This artificial differentiation between men’s needs and women’s needs is unhelpful for marriage and society in general. Men are images of God as well as women, and God is a relational God. Men and women both want loving, secure attachments, and men and women both want satisfying sex. I wish we didn’t have some of these stereotypes, stereotypes I learned before marriage as important for maintaining a happy marriage: a man should give his wife the affection she so desires, so that she will be more willing to give him the sex he so desires.

(In my mind this teaching is parallel to the teaching that women only need love and men need respect, which I believe is categorically untrue. Both men and women need both love and respect, and behaving otherwise treats human beings as too one-dimensional and cheats them both of intimacy and relational fulfillment. But I digress.)

The Bible does not even support this idea of “his needs, her needs” or “women give sex to get love and men give love to get sex.” The woman in Song of Solomon showed strong sexual desire and initiation. Paul, often accused of being misogynistic (though I no longer think he was), told married couples that sex goes both ways — the wife’s body belongs to her husband, and the husband’s body belongs to his wife’s. Meaning: the woman has desire too. Men aren’t the only ones who want sex. It seems to me that sex is actually a place in marriage where our theology gets worked out, but we rarely think about it that way.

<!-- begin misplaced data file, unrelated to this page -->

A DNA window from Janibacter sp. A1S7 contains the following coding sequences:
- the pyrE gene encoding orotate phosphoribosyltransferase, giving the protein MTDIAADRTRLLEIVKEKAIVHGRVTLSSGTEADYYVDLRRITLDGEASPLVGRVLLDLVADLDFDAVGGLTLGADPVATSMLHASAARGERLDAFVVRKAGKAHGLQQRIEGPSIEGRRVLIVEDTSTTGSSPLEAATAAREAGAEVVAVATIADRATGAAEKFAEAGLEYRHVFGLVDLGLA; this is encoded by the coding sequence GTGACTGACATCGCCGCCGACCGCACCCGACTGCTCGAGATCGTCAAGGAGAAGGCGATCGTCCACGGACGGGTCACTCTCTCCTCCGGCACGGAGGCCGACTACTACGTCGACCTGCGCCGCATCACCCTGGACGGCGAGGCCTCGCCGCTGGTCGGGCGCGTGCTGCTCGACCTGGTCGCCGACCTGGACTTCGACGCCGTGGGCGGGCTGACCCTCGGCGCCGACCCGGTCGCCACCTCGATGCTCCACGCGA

I do appreciate the author’s note that even the urge to have an affair could be the beginning of an important conversation in marriage. Of course we as Christians believe this: temptation does not inevitably lead to sin. Temptation can be a wake-up moment and lead to increased marital intimacy, but only if we, like the author suggests, are willing to be honest with ourselves and with our spouses.